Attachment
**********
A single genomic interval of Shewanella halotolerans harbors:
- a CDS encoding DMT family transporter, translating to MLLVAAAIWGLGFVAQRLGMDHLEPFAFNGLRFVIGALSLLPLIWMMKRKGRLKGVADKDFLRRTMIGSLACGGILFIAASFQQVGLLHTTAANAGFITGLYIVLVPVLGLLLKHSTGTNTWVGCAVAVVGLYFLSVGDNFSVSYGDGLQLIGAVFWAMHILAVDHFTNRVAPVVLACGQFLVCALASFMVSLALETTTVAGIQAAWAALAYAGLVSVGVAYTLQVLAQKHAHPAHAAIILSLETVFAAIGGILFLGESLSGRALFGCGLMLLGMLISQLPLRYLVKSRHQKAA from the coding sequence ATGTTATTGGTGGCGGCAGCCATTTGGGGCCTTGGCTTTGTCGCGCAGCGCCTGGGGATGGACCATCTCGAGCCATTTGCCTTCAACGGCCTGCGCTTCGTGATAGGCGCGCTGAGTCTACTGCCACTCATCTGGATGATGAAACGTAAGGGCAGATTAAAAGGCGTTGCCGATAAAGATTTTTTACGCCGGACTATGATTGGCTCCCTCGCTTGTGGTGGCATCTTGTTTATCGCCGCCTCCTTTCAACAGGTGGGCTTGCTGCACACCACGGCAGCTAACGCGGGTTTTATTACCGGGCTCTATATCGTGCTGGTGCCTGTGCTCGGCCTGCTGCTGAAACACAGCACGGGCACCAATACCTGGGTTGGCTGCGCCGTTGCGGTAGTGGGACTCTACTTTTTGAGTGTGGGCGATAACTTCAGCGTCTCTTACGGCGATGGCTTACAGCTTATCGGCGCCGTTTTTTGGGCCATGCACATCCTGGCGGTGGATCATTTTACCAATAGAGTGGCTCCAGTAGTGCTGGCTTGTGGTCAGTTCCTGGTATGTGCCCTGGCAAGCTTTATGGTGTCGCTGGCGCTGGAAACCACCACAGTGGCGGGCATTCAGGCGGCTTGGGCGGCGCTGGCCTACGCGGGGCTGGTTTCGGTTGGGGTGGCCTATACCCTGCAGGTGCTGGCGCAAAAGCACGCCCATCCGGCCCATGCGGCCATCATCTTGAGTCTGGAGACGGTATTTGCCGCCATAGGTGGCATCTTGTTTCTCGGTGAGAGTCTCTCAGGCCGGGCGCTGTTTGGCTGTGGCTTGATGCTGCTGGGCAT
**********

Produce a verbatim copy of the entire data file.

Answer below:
A single genomic interval of Shewanella halotolerans harbors:
- a CDS encoding DMT family transporter, translating to MLLVAAAIWGLGFVAQRLGMDHLEPFAFNGLRFVIGALSLLPLIWMMKRKGRLKGVADKDFLRRTMIGSLACGGILFIAASFQQVGLLHTTAANAGFITGLYIVLVPVLGLLLKHSTGTNTWVGCAVAVVGLYFLSVGDNFSVSYGDGLQLIGAVFWAMHILAVDHFTNRVAPVVLACGQFLVCALASFMVSLALETTTVAGIQAAWAALAYAGLVSVGVAYTLQVLAQKHAHPAHAAIILSLETVFAAIGGILFLGESLSGRALFGCGLMLLGMLISQLPLRYLVKSRHQKAA from the coding sequence ATGTTATTGGTGGCGGCAGCCATTTGGGGCCTTGGCTTTGTCGCGCAGCGCCTGGGGATGGACCATCTCGAGCCATTTGCCTTCAACGGCCTGCGCTTCGTGATAGGCGCGCTGAGTCTACTGCCACTCATCTGGATGATGAAACGTAAGGGCAGATTAAAAGGCGTTGCCGATAAAGATTTTTTACGCCGGACTATGATTGGCTCCCTCGCTTGTGGTGGCATCTTGTTTATCGCCGCCTCCTTTCAACAGGTGGGCTTGCTGCACACCACGGCAGCTAACGCGGGTTTTATTACCGGGCTCTATATCGTGCTGGTGCCTGTGCTCGGCCTGCTGCTGAAACACAGCACGGGCACCAATACCTGGGTTGGCTGCGCCGTTGCGGTAGTGGGACTCTACTTTTTGAGTGTGGGCGATAACTTCAGCGTCTCTTACGGCGATGGCTTACAGCTTATCGGCGCCGTTTTTTGGGCCATGCACATCCTGGCGGTGGATCATTTTACCAATAGAGTGGCTCCAGTAGTGCTGGCTTGTGGTCAGTTCCTGGTATGTGCCCTGGCAAGCTTTATGGTGTCGCTGGCGCTGGAAACCACCACAGTGGCGGGCATTCAGGCGGCTTGGGCGGCGCTGGCCTACGCGGGGCTGGTTTCGGTTGGGGTGGCCTATACCCTGCAGGTGCTGGCGCAAAAGCACGCCCATCCGGCCCATGCGGCCATCATCTTGAGTCTGGAGACGGTATTTGCCGCCATAGGTGGCATCTTGTTTCTCGGTGAGAGTCTCTCAGGCCGGGCGCTGTTTGGCTGTGGCTTGATGCTGCTGGGCAT